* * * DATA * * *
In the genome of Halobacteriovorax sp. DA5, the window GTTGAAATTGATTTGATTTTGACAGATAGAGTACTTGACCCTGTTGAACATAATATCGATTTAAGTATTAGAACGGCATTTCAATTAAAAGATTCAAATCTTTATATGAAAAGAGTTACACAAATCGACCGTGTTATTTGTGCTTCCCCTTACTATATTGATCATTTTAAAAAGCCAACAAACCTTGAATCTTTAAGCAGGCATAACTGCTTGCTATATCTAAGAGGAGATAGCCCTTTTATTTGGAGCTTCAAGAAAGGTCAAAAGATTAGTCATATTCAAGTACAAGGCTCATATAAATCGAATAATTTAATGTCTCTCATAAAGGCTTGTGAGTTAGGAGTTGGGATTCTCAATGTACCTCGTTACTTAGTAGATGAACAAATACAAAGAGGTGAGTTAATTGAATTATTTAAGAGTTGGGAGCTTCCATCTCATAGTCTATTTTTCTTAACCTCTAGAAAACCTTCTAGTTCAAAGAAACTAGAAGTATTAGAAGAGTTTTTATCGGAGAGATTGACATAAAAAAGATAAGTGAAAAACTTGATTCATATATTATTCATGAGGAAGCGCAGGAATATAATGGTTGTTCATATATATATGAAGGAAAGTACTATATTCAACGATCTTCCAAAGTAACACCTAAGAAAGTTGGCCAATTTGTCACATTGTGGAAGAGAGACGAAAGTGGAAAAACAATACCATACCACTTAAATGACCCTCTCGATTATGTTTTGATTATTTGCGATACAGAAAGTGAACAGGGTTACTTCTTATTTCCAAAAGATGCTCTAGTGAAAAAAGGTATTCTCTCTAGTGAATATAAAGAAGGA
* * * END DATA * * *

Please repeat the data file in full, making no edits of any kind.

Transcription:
In the genome of Halobacteriovorax sp. DA5, the window GTTGAAATTGATTTGATTTTGACAGATAGAGTACTTGACCCTGTTGAACATAATATCGATTTAAGTATTAGAACGGCATTTCAATTAAAAGATTCAAATCTTTATATGAAAAGAGTTACACAAATCGACCGTGTTATTTGTGCTTCCCCTTACTATATTGATCATTTTAAAAAGCCAACAAACCTTGAATCTTTAAGCAGGCATAACTGCTTGCTATATCTAAGAGGAGATAGCCCTTTTATTTGGAGCTTCAAGAAAGGTCAAAAGATTAGTCATATTCAAGTACAAGGCTCATATAAATCGAATAATTTAATGTCTCTCATAAAGGCTTGTGAGTTAGGAGTTGGGATTCTCAATGTACCTCGTTACTTAGTAGATGAACAAATACAAAGAGGTGAGTTAATTGAATTATTTAAGAGTTGGGAGCTTCCATCTCATAGTCTATTTTTCTTAACCTCTAGAAAACCTTCTAGTTCAAAGAAACTAGAAGTATTAGAAGAGTTTTTATCGGAGAGATTGACATAAAAAAGATAAGTGAAAAACTTGATTCATATATTATTCATGAGGAAGCGCAGGAATATAATGGTTGTTCATATATATATGAAGGAAAGTACTATATTCAACGATCTTCCAAAGTAACACCTAAGAAAGTTGGCCAATTTGTCACATTGTGGAAGAGAGACGAAAGTGGAAAAACAATACCATACCACTTAAATGACCCTCTCGATTATGTTTTGATTATTTGCGATACAGAAAGTGAACAGGGTTACTTCTTATTTCCAAAAGATGCTCTAGTGAAAAAAGGTATTCTCTCTAGTGAATATAAAGAAGGA